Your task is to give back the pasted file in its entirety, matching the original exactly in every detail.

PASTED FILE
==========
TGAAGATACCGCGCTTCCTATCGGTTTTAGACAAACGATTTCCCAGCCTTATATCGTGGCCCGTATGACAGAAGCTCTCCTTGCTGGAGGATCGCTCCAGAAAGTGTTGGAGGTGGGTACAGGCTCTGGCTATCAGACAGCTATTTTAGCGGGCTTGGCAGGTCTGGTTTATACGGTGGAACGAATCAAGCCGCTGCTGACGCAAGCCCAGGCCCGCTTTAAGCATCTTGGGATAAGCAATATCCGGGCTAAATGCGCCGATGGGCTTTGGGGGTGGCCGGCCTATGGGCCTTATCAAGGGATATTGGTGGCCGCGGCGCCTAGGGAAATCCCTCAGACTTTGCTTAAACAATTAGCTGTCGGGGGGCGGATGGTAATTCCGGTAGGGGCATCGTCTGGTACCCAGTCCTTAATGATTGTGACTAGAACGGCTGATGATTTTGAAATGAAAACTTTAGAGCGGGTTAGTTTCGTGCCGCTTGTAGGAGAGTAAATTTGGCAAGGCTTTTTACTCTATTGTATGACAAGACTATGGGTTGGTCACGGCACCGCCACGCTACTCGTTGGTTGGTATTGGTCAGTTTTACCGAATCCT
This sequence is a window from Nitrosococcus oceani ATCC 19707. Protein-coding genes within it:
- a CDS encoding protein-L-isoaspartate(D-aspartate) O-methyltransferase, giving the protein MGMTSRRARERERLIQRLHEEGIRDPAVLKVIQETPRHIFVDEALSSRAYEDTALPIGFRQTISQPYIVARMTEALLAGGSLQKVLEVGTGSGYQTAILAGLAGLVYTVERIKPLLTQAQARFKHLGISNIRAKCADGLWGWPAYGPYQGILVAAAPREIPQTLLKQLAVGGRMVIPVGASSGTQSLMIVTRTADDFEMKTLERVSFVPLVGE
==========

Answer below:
TGAAGATACCGCGCTTCCTATCGGTTTTAGACAAACGATTTCCCAGCCTTATATCGTGGCCCGTATGACAGAAGCTCTCCTTGCTGGAGGATCGCTCCAGAAAGTGTTGGAGGTGGGTACAGGCTCTGGCTATCAGACAGCTATTTTAGCGGGCTTGGCAGGTCTGGTTTATACGGTGGAACGAATCAAGCCGCTGCTGACGCAAGCCCAGGCCCGCTTTAAGCATCTTGGGATAAGCAATATCCGGGCTAAATGCGCCGATGGGCTTTGGGGGTGGCCGGCCTATGGGCCTTATCAAGGGATATTGGTGGCCGCGGCGCCTAGGGAAATCCCTCAGACTTTGCTTAAACAATTAGCTGTCGGGGGGCGGATGGTAATTCCGGTAGGGGCATCGTCTGGTACCCAGTCCTTAATGATTGTGACTAGAACGGCTGATGATTTTGAAATGAAAACTTTAGAGCGGGTTAGTTTCGTGCCGCTTGTAGGAGAGTAAATTTGGCAAGGCTTTTTACTCTATTGTATGACAAGACTATGGGTTGGTCACGGCACCGCCACGCTACTCGTTGGTTGGTATTGGTCAGTTTTACCGAATCCT
This sequence is a window from Nitrosococcus oceani ATCC 19707. Protein-coding genes within it:
- a CDS encoding protein-L-isoaspartate(D-aspartate) O-methyltransferase, giving the protein MGMTSRRARERERLIQRLHEEGIRDPAVLKVIQETPRHIFVDEALSSRAYEDTALPIGFRQTISQPYIVARMTEALLAGGSLQKVLEVGTGSGYQTAILAGLAGLVYTVERIKPLLTQAQARFKHLGISNIRAKCADGLWGWPAYGPYQGILVAAAPREIPQTLLKQLAVGGRMVIPVGASSGTQSLMIVTRTADDFEMKTLERVSFVPLVGE